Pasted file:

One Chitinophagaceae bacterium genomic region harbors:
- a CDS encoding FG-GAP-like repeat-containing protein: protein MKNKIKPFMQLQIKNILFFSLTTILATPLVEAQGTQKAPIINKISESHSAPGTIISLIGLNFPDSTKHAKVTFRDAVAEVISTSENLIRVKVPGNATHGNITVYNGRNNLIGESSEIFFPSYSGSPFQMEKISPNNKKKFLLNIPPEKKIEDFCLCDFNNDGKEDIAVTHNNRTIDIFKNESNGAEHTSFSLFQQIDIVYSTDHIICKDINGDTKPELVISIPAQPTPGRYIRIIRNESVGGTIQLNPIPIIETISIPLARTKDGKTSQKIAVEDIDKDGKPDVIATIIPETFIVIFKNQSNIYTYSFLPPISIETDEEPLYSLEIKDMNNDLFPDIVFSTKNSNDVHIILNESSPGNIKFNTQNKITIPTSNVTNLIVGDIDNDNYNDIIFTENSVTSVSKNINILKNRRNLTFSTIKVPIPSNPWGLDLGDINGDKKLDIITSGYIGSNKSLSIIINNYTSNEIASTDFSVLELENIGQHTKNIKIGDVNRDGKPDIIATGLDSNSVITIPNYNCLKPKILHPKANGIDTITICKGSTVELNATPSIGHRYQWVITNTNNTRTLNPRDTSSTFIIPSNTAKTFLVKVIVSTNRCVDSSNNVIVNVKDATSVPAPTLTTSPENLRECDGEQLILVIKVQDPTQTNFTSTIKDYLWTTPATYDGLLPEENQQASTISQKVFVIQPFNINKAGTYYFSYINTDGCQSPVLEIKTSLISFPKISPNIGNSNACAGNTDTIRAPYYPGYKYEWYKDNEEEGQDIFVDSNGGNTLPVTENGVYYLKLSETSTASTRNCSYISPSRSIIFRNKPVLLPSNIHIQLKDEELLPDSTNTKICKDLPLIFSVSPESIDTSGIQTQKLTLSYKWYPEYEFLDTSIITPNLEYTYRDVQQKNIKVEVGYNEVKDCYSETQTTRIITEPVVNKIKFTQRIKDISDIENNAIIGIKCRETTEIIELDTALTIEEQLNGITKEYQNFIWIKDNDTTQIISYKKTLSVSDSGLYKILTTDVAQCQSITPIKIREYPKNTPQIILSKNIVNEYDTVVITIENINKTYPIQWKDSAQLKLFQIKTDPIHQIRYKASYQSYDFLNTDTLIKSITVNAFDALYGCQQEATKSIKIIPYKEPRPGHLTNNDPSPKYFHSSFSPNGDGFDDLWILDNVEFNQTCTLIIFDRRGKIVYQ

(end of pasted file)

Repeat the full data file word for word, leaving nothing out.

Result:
One Chitinophagaceae bacterium genomic region harbors:
- a CDS encoding FG-GAP-like repeat-containing protein: protein MKNKIKPFMQLQIKNILFFSLTTILATPLVEAQGTQKAPIINKISESHSAPGTIISLIGLNFPDSTKHAKVTFRDAVAEVISTSENLIRVKVPGNATHGNITVYNGRNNLIGESSEIFFPSYSGSPFQMEKISPNNKKKFLLNIPPEKKIEDFCLCDFNNDGKEDIAVTHNNRTIDIFKNESNGAEHTSFSLFQQIDIVYSTDHIICKDINGDTKPELVISIPAQPTPGRYIRIIRNESVGGTIQLNPIPIIETISIPLARTKDGKTSQKIAVEDIDKDGKPDVIATIIPETFIVIFKNQSNIYTYSFLPPISIETDEEPLYSLEIKDMNNDLFPDIVFSTKNSNDVHIILNESSPGNIKFNTQNKITIPTSNVTNLIVGDIDNDNYNDIIFTENSVTSVSKNINILKNRRNLTFSTIKVPIPSNPWGLDLGDINGDKKLDIITSGYIGSNKSLSIIINNYTSNEIASTDFSVLELENIGQHTKNIKIGDVNRDGKPDIIATGLDSNSVITIPNYNCLKPKILHPKANGIDTITICKGSTVELNATPSIGHRYQWVITNTNNTRTLNPRDTSSTFIIPSNTAKTFLVKVIVSTNRCVDSSNNVIVNVKDATSVPAPTLTTSPENLRECDGEQLILVIKVQDPTQTNFTSTIKDYLWTTPATYDGLLPEENQQASTISQKVFVIQPFNINKAGTYYFSYINTDGCQSPVLEIKTSLISFPKISPNIGNSNACAGNTDTIRAPYYPGYKYEWYKDNEEEGQDIFVDSNGGNTLPVTENGVYYLKLSETSTASTRNCSYISPSRSIIFRNKPVLLPSNIHIQLKDEELLPDSTNTKICKDLPLIFSVSPESIDTSGIQTQKLTLSYKWYPEYEFLDTSIITPNLEYTYRDVQQKNIKVEVGYNEVKDCYSETQTTRIITEPVVNKIKFTQRIKDISDIENNAIIGIKCRETTEIIELDTALTIEEQLNGITKEYQNFIWIKDNDTTQIISYKKTLSVSDSGLYKILTTDVAQCQSITPIKIREYPKNTPQIILSKNIVNEYDTVVITIENINKTYPIQWKDSAQLKLFQIKTDPIHQIRYKASYQSYDFLNTDTLIKSITVNAFDALYGCQQEATKSIKIIPYKEPRPGHLTNNDPSPKYFHSSFSPNGDGFDDLWILDNVEFNQTCTLIIFDRRGKIVYQ